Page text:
Today is the Feast Day of St. Thomas the Apostle. Happy Feast Day! St. Thomas is commonly known as ‘Doubting Thomas’ because he doubted Jesus’ resurrection when first told of it but later, upon seeing Jesus’ crucifixion wounds, he confessed his belief: “My Lord and my God.” It’s widely held that St. Thomas subsequently took the Gospel of Jesus Christ to India. To help us prayerfully celebrate today’s feast, we asked Fr. Bill Ashbaugh, Pastor of St. Thomas the Apostle in Ann Arbor, to explain the significance of St. Thomas to our relationship with Jesus Christ today. He wrote:
“Today we are remembering St. Thomas the Apostle. We often think of him as ‘Doubting Thomas’ and from the few accounts we have of him in the Gospel of John, we see a man who verbalized the bleak picture before him. He comes across as a realist or a pessimist in outlook. When Jesus said they were going back to Jerusalem to be with Lazarus, the Apostles protested, for they had just tried to stone Jesus there. Thomas blurted out, “Let us also go to die with him.” Not a statement of deep faith and trust in the Lord, was it? Yet, on the other hand, it revealed a sober assessment of the situation they were all in as followers of Jesus, and a true loyalty, and even love, for Jesus. Even as bad as it was, Thomas would not run away.”
“During the Last Supper discourse, Jesus told his Apostles not to let their hearts be troubled. ‘Have faith in God, and faith in me!’ Jesus was going to prepare a place for them, and where He was going, they knew the way. Thomas again chimed in what many of them might have been thinking, “Lord, we don’t know where you are going, how can we know the way?” You can feel his distress!
“And, finally, in John 20, we have the most famous of all the accounts of Thomas’ objection to the Apostle’s claim that they had seen the Lord and that the Lord was indeed alive and risen! Thomas said, ‘Unless I see the mark of the nails in his hands and put my finger into the nail marks and put my hand into his side, I will not believe’. Thomas’ realism (or pessimism) got the better of him. Because of this, we call him ‘Doubting Thomas’.”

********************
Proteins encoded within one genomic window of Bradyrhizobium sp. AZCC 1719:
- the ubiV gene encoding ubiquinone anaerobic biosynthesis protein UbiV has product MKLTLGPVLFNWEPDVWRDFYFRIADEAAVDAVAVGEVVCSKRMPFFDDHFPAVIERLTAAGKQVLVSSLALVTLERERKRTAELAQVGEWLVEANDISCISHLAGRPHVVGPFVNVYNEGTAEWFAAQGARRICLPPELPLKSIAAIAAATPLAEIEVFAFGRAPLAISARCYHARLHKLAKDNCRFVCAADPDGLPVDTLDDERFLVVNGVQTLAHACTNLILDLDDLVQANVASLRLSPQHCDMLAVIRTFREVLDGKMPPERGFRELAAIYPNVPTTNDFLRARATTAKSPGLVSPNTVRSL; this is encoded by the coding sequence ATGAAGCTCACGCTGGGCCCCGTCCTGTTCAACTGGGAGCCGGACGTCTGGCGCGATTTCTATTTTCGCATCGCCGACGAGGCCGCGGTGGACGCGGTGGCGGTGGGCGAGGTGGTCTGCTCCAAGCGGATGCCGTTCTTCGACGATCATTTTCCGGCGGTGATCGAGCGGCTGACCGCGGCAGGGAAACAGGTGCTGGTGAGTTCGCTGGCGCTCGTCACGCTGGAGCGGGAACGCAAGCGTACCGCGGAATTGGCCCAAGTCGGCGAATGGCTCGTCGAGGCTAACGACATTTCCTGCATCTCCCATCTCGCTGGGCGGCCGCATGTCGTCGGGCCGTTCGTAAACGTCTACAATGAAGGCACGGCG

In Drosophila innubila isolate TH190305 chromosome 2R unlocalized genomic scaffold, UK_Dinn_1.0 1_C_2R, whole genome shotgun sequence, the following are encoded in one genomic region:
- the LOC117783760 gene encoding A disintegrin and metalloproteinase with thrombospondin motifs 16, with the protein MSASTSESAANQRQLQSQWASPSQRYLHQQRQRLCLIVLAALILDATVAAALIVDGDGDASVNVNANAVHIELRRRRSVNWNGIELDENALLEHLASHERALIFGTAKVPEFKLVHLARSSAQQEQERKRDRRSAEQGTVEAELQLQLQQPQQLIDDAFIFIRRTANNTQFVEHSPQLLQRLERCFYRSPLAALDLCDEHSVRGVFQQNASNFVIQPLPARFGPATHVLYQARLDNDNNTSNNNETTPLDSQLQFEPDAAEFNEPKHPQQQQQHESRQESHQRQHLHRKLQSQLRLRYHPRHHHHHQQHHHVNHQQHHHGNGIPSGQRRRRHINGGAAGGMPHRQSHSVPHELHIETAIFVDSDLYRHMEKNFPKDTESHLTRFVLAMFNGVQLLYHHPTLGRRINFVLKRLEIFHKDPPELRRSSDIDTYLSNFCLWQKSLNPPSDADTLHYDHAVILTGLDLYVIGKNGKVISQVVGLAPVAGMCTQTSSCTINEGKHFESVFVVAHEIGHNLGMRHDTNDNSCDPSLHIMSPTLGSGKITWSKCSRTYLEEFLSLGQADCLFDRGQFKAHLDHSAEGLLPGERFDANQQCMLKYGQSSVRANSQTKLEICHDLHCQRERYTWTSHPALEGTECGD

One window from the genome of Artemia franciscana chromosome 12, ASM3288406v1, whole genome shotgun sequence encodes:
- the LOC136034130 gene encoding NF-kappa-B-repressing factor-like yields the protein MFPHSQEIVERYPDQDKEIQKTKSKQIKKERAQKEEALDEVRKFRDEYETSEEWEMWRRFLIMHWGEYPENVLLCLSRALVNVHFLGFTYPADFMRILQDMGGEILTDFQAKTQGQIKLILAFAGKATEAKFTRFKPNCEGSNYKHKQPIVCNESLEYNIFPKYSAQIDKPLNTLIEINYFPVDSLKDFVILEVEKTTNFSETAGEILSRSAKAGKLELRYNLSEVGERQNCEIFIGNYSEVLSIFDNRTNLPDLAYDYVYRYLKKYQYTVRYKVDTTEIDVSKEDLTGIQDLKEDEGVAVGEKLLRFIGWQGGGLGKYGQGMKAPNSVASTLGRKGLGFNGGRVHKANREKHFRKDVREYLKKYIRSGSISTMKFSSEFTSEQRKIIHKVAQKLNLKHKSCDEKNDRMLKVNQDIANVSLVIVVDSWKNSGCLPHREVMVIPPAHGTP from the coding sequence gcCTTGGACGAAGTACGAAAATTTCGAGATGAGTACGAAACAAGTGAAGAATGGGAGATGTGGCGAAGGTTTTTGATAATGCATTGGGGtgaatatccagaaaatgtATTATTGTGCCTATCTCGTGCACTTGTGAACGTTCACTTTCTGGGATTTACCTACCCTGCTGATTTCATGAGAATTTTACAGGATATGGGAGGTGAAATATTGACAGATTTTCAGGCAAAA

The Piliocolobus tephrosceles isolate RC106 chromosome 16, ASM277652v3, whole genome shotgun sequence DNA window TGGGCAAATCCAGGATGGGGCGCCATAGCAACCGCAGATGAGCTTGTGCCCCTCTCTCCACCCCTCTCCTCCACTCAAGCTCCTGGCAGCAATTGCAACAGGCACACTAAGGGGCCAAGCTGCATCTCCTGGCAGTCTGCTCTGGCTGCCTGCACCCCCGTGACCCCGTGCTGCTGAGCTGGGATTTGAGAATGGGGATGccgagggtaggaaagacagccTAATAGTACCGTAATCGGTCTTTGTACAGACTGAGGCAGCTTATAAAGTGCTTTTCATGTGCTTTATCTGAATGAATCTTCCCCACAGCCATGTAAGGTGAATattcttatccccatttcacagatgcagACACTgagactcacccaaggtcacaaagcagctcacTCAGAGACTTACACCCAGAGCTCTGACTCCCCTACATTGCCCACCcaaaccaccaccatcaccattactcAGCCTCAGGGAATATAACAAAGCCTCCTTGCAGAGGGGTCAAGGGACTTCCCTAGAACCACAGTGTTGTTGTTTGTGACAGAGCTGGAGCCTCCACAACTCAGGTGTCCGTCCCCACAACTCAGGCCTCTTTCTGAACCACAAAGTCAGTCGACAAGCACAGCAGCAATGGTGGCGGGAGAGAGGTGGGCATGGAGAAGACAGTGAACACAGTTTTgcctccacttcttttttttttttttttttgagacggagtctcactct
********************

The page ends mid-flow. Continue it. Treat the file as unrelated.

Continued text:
“Yet, if we are honest, we would also recognize ourselves in Thomas. Jesus’ promises of resurrection and eternal life can seem too good to be true … so beyond our current world experience that can be very dark. Yet Christ’s promises are true. All of them! We see the Risen Lord ministering to Thomas to heal his broken or even absent faith. It must be noted that in spite of Thomas’ doubt, he was there! He remained with the Twelve in the upper room. He may not have had faith, but perhaps there still was a thread of hope in him.”
“Jesus chose Thomas to help us all. His doubt did not turn Christ away, but rather drew Christ to minister to him especially. Christ remained faithful to Thomas and He will remain faithful to us in our times of doubt. We all need that now during this pandemic and the upheavals we are seeing everywhere.”
Jesus invited Thomas to touch his wounds and behold him, fulfilling Thomas’ own words! Let’s join St Thomas in his response to Jesus: ‘My Lord and my God’. Jesus came to Thomas, and He will come to us in our times of doubt. Believe it! ‘Blessed are those who believe and have not seen’.”
Thank you Fr. Ashbaugh. Have a very happy and holy feast day today! St. Thomas the Apostle, pray for us.